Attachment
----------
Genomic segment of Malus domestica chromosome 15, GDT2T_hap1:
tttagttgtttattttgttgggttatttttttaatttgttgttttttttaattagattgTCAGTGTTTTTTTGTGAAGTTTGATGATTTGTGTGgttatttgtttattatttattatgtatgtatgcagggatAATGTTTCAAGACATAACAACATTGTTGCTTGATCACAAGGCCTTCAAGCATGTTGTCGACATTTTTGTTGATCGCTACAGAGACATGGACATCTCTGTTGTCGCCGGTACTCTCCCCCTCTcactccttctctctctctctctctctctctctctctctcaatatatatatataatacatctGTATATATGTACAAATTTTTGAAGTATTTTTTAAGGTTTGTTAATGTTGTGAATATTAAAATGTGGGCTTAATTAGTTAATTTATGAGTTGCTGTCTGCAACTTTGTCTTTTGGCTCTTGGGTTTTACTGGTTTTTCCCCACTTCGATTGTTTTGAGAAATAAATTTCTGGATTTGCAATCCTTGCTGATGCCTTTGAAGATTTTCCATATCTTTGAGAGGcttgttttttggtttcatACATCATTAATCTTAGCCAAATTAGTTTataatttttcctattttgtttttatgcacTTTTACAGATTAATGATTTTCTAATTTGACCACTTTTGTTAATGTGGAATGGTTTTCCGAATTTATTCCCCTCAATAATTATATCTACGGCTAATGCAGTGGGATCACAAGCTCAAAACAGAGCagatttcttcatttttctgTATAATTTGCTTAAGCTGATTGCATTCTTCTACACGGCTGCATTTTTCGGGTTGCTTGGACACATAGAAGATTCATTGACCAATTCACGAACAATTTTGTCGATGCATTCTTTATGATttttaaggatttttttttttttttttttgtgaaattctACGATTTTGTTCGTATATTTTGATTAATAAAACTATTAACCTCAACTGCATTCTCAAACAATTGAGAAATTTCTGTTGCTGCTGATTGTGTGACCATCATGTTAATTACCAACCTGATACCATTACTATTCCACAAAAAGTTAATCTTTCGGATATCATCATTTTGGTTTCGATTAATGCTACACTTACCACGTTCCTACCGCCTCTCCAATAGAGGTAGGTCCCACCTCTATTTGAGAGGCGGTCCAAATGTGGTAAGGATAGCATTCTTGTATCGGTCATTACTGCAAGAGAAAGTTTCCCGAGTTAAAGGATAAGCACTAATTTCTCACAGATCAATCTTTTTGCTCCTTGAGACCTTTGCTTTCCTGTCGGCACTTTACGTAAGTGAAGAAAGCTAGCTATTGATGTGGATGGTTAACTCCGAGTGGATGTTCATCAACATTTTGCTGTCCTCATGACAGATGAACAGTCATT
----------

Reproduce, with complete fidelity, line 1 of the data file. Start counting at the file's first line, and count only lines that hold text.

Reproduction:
Genomic segment of Malus domestica chromosome 15, GDT2T_hap1: